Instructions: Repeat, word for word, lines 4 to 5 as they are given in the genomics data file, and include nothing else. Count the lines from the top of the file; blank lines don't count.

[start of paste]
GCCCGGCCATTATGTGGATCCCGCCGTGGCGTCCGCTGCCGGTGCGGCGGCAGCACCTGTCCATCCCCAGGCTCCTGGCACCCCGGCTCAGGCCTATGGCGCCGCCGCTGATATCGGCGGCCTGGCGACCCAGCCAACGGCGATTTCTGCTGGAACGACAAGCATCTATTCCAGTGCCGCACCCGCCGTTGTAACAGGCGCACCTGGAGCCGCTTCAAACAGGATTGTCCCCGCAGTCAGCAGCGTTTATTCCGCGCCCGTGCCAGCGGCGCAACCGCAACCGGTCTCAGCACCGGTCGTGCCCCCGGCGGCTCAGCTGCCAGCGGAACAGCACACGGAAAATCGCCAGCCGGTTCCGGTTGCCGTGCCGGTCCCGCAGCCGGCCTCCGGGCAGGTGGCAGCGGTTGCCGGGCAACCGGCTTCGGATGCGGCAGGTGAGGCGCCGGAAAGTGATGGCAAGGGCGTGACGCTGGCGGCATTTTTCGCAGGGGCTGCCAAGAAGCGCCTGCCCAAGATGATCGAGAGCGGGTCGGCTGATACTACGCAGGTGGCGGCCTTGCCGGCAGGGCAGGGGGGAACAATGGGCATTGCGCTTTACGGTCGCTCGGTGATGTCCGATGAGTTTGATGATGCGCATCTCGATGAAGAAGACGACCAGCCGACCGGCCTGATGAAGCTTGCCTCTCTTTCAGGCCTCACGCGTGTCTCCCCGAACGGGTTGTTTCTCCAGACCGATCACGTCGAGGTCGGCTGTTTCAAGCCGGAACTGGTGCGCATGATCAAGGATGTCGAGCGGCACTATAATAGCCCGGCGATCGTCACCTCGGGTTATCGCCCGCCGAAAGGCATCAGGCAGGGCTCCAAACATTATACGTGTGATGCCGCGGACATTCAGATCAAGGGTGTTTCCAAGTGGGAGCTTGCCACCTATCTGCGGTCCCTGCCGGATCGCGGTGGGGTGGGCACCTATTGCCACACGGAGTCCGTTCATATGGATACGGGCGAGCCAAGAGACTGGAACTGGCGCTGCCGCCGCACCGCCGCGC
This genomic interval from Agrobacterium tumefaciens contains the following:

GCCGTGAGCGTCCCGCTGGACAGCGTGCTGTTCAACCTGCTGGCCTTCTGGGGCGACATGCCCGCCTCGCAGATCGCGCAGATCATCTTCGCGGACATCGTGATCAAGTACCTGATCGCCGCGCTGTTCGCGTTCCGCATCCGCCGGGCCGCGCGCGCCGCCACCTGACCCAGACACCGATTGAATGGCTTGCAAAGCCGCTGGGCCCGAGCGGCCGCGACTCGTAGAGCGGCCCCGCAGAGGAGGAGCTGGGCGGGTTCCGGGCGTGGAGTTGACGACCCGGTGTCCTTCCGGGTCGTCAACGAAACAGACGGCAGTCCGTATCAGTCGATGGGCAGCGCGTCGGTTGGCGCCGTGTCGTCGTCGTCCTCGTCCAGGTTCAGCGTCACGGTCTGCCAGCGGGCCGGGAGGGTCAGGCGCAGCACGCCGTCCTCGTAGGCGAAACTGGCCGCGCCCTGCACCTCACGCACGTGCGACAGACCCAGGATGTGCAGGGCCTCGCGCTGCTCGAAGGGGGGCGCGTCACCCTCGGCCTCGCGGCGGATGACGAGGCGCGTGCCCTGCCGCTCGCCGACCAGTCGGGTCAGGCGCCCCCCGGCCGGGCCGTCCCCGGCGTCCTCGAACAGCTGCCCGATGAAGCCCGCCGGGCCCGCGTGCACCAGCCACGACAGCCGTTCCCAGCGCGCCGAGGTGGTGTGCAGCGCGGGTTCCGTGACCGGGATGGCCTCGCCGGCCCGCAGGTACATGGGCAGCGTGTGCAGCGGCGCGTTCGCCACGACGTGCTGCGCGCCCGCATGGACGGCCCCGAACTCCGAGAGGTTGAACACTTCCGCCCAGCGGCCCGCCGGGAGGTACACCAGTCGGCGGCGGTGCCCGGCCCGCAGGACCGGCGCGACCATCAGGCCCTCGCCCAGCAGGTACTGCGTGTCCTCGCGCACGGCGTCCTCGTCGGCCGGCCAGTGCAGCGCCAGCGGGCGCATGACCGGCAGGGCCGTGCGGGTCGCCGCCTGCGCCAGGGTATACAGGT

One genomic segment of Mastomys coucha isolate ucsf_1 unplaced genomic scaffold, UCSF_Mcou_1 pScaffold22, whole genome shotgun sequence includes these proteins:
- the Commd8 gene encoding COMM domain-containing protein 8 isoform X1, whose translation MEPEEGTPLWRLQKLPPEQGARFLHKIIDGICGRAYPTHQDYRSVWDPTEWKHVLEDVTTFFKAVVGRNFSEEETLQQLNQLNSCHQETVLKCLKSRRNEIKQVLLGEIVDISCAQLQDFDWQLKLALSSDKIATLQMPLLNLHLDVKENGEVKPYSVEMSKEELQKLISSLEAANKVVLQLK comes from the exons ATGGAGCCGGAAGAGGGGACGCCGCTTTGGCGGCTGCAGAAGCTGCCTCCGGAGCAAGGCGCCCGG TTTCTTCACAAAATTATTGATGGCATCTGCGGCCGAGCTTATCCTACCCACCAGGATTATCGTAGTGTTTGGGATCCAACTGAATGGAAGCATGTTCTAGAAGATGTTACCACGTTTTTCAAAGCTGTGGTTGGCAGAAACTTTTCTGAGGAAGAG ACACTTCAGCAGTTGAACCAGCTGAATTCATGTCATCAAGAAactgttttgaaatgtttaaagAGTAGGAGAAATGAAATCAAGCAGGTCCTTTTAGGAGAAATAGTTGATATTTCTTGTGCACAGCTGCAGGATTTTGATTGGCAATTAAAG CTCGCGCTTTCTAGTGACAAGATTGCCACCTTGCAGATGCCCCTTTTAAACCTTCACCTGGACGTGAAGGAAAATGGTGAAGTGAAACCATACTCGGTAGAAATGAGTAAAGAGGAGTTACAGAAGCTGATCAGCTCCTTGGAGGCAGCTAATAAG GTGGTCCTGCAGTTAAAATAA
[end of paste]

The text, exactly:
One genomic segment of Mastomys coucha isolate ucsf_1 unplaced genomic scaffold, UCSF_Mcou_1 pScaffold22, whole genome shotgun sequence includes these proteins:
- the Commd8 gene encoding COMM domain-containing protein 8 isoform X1, whose translation MEPEEGTPLWRLQKLPPEQGARFLHKIIDGICGRAYPTHQDYRSVWDPTEWKHVLEDVTTFFKAVVGRNFSEEETLQQLNQLNSCHQETVLKCLKSRRNEIKQVLLGEIVDISCAQLQDFDWQLKLALSSDKIATLQMPLLNLHLDVKENGEVKPYSVEMSKEELQKLISSLEAANKVVLQLK comes from the exons ATGGAGCCGGAAGAGGGGACGCCGCTTTGGCGGCTGCAGAAGCTGCCTCCGGAGCAAGGCGCCCGG TTTCTTCACAAAATTATTGATGGCATCTGCGGCCGAGCTTATCCTACCCACCAGGATTATCGTAGTGTTTGGGATCCAACTGAATGGAAGCATGTTCTAGAAGATGTTACCACGTTTTTCAAAGCTGTGGTTGGCAGAAACTTTTCTGAGGAAGAG ACACTTCAGCAGTTGAACCAGCTGAATTCATGTCATCAAGAAactgttttgaaatgtttaaagAGTAGGAGAAATGAAATCAAGCAGGTCCTTTTAGGAGAAATAGTTGATATTTCTTGTGCACAGCTGCAGGATTTTGATTGGCAATTAAAG CTCGCGCTTTCTAGTGACAAGATTGCCACCTTGCAGATGCCCCTTTTAAACCTTCACCTGGACGTGAAGGAAAATGGTGAAGTGAAACCATACTCGGTAGAAATGAGTAAAGAGGAGTTACAGAAGCTGATCAGCTCCTTGGAGGCAGCTAATAAG GTGGTCCTGCAGTTAAAATAA